The Long Island Rail Road is reminding customers that they could be charged an extra fee if they don’t have their electronic tickets ready when a conductor comes around to check them.
The LIRR reiterated the policy to customers in an email Wednesday with the subject line, "Save Time and Money — Use MTA eTix App."
"The MTA eTix app is the fastest, easiest, and most cost effective way to buy LIRR tickets. But please remember to activate your eTix just before boarding your train," the railroad said in the email. "Failing to have your ticket activated and ready for inspection by LIRR staff may result in having to pay the higher, onboard fare. Thank you for your cooperation."
Launched in 2016, the Metropolitan Transportation Authority’s "eTix" mobile app allows railroad customers to pay their fare using their mobile phone. Once the "activate" button is pressed, a color pattern flashes on the screen to be displayed to ticket collectors. Poor cellular reception or an uncharged phone battery could prevent a customer from purchasing a ticket onboard a train.
LIRR spokesman Aaron Donovan on Thursday said the email only reiterates the railroad’s long-standing policy that customers must be able to present a valid ticket upon request, or risk having to purchase a ticket at the higher onboard rate. Donovan noted that marketing materials for the electronic tickets long have included the policy, and made it clear that it extends to "customers who were unable to complete a ticket purchase via the MTA eTix app."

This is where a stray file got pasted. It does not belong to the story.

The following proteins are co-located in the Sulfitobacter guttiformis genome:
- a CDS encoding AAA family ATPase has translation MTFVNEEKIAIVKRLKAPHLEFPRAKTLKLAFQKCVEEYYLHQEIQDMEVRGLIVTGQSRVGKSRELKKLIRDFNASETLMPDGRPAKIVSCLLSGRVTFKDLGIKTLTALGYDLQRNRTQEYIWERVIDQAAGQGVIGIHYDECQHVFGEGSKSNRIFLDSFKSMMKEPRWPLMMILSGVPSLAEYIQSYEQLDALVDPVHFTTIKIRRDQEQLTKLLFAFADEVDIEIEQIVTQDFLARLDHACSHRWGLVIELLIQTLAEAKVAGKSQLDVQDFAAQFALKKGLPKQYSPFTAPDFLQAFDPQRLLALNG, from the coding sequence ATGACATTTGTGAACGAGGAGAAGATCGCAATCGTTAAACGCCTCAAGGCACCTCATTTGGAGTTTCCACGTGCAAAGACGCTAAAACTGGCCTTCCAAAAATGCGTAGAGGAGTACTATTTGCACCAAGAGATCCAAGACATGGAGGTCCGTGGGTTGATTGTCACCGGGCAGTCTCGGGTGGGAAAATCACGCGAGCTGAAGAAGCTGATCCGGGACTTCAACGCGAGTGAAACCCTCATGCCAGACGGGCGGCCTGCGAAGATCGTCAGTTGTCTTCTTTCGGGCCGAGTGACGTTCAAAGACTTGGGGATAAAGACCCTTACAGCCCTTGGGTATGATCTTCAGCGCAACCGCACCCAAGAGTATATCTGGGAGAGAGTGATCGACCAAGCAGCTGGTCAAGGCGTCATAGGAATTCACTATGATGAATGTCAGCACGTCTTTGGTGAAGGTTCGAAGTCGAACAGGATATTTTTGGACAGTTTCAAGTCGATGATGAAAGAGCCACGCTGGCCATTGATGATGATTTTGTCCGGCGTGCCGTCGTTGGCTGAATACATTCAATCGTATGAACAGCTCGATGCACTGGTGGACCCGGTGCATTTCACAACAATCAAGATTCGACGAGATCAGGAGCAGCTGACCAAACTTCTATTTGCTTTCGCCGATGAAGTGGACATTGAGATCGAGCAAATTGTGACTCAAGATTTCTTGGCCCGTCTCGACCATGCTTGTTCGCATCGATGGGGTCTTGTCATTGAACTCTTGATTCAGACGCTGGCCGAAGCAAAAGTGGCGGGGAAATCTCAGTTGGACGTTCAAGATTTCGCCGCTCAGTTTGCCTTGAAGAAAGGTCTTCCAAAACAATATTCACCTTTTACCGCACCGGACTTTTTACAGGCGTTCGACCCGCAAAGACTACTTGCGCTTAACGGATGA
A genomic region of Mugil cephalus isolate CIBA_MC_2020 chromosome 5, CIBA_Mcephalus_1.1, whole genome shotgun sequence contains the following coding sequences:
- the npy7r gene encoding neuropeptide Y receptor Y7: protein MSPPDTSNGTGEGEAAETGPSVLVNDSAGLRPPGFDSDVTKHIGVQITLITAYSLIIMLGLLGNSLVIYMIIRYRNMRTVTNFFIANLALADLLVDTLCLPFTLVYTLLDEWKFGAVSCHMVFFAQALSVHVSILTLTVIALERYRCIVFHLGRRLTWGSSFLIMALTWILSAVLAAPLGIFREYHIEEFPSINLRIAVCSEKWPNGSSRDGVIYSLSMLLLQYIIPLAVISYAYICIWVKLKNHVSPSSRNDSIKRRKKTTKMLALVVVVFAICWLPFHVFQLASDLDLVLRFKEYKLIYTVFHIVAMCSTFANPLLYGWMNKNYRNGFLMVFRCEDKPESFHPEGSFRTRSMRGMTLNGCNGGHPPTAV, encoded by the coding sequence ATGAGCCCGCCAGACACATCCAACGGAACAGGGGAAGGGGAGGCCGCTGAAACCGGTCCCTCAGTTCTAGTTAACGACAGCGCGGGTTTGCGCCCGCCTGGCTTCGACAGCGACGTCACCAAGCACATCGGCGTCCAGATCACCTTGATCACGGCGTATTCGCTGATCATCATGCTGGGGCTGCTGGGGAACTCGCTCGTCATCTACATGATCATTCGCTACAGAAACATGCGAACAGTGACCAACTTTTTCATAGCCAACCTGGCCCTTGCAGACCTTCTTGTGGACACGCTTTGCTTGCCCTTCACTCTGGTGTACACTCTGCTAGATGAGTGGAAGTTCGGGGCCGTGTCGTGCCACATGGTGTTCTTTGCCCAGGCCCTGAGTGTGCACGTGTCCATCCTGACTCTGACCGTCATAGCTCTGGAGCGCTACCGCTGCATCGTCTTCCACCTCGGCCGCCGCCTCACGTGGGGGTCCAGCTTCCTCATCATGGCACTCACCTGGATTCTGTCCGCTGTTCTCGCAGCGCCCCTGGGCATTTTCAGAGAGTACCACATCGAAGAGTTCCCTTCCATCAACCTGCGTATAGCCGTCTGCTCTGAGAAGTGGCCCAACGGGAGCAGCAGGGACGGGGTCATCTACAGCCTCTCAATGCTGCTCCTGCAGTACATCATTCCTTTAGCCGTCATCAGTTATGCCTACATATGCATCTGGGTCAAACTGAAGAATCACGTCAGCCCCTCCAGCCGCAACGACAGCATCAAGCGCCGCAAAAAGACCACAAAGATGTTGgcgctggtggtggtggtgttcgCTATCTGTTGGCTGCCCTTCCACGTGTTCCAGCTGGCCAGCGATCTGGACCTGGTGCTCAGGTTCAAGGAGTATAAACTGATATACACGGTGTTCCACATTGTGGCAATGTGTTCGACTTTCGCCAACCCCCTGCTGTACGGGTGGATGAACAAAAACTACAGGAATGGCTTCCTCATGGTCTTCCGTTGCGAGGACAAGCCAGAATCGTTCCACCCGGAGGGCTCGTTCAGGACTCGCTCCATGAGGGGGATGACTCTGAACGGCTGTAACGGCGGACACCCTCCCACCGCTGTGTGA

The surcharge for onboard ticket purchases ranges from $5.75 to $6.50.
Although the program was intended to save customers time, Anthony Simon, who leads the union that represents LIRR conductors, said the electronic tickets can slow down fare collection efforts. LIRR officials said recently that uncollected fares are costing the railroad about $20 million a year.
"Customers who are waiting to activate their tickets, or in many cases, are downloading the app onboard the train are impacting train crews' ability to collect fares," said Simon, general chairman of the International Association of Sheet Metal, Air, Rail and Transportation Workers. "The mindset should be that, whichever ticket you use, it should be readily available once you board.”
Mark Epstein, chairman of the LIRR Commuter Council, the railroad’s official watchdog group, said the LIRR’s notice to customers that they could be charged more for not activating their e-tickets in a timely fashion is "is both ill-timed and ill-advised and should be rescinded immediately."
The railroad’s announcement comes as the MTA considers a 4 percent fare increase in March that could raise the cost of a monthly LIRR ticket by as much as $15.
"What’s next? Will we be charged an additional fee if we don’t show our monthly tickets quickly enough?" Epstein said. "A more constructive way to ensure that passengers activate their eTix is to have a campaign to let riders know why it’s important — that it will help trains move faster, ensure that all tickets are collected — whatever the reasons."